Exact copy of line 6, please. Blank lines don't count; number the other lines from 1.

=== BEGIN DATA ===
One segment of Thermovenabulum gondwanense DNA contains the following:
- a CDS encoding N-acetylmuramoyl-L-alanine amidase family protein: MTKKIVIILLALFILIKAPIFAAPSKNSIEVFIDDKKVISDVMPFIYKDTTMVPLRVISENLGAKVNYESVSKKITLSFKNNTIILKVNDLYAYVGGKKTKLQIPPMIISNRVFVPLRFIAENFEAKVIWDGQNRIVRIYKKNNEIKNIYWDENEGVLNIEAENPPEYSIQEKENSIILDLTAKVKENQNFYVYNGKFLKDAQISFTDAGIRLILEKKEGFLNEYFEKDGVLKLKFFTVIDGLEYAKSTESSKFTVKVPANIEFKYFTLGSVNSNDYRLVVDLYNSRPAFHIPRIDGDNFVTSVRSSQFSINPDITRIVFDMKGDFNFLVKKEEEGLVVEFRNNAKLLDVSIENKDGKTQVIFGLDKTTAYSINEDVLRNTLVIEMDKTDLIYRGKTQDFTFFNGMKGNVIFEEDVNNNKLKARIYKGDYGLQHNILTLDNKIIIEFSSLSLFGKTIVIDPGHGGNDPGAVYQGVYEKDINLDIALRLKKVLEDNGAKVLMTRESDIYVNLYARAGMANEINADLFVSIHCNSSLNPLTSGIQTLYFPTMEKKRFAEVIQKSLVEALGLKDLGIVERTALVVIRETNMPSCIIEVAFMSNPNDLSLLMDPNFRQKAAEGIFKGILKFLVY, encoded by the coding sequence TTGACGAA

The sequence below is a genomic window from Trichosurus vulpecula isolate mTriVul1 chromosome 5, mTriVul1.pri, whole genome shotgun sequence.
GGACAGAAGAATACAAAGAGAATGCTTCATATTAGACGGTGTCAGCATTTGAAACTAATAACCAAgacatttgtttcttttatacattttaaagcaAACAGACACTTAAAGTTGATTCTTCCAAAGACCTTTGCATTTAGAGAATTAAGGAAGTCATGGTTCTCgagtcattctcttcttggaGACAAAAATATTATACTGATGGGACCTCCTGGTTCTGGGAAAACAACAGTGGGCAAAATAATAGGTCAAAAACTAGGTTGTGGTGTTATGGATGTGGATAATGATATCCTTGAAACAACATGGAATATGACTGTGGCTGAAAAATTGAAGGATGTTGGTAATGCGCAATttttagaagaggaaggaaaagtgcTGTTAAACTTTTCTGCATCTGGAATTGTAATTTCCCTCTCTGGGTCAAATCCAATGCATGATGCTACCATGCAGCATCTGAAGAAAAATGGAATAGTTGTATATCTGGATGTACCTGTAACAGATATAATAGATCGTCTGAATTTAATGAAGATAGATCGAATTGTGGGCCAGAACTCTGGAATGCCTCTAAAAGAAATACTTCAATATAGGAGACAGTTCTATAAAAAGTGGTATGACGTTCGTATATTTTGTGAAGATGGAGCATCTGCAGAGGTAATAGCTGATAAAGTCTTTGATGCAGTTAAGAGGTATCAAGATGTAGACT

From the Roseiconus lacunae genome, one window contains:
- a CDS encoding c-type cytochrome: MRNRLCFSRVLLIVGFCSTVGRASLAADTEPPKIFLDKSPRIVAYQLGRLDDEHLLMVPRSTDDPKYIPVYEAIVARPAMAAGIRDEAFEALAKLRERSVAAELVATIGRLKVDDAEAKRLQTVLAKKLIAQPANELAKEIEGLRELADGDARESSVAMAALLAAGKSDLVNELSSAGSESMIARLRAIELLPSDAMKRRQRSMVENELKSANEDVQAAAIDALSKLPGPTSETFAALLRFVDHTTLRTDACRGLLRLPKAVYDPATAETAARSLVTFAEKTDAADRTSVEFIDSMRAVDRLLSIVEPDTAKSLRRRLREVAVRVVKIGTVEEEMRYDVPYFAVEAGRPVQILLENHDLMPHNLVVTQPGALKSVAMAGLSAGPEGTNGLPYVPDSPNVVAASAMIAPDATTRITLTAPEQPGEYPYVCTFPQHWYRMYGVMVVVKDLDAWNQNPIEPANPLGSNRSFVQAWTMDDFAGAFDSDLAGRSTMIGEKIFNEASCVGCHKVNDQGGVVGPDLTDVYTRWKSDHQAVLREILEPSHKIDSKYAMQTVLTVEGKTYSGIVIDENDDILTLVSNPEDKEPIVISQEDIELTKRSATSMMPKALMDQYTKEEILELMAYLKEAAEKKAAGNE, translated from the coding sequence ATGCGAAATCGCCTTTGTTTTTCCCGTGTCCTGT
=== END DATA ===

- a CDS encoding c-type cytochrome: MRNRLCFSRVLLIVGFCSTVGRASLAADTEPPKIFLDKSPRIVAYQLGRLDDEHLLMVPRSTDDPKYIPVYEAIVARPAMAAGIRDEAFEALAKLRERSVAAELVATIGRLKVDDAEAKRLQTVLAKKLIAQPANELAKEIEGLRELADGDARESSVAMAALLAAGKSDLVNELSSAGSESMIARLRAIELLPSDAMKRRQRSMVENELKSANEDVQAAAIDALSKLPGPTSETFAALLRFVDHTTLRTDACRGLLRLPKAVYDPATAETAARSLVTFAEKTDAADRTSVEFIDSMRAVDRLLSIVEPDTAKSLRRRLREVAVRVVKIGTVEEEMRYDVPYFAVEAGRPVQILLENHDLMPHNLVVTQPGALKSVAMAGLSAGPEGTNGLPYVPDSPNVVAASAMIAPDATTRITLTAPEQPGEYPYVCTFPQHWYRMYGVMVVVKDLDAWNQNPIEPANPLGSNRSFVQAWTMDDFAGAFDSDLAGRSTMIGEKIFNEASCVGCHKVNDQGGVVGPDLTDVYTRWKSDHQAVLREILEPSHKIDSKYAMQTVLTVEGKTYSGIVIDENDDILTLVSNPEDKEPIVISQEDIELTKRSATSMMPKALMDQYTKEEILELMAYLKEAAEKKAAGNE, translated from the coding sequence ATGCGAAATCGCCTTTGTTTTTCCCGTGTCCTGT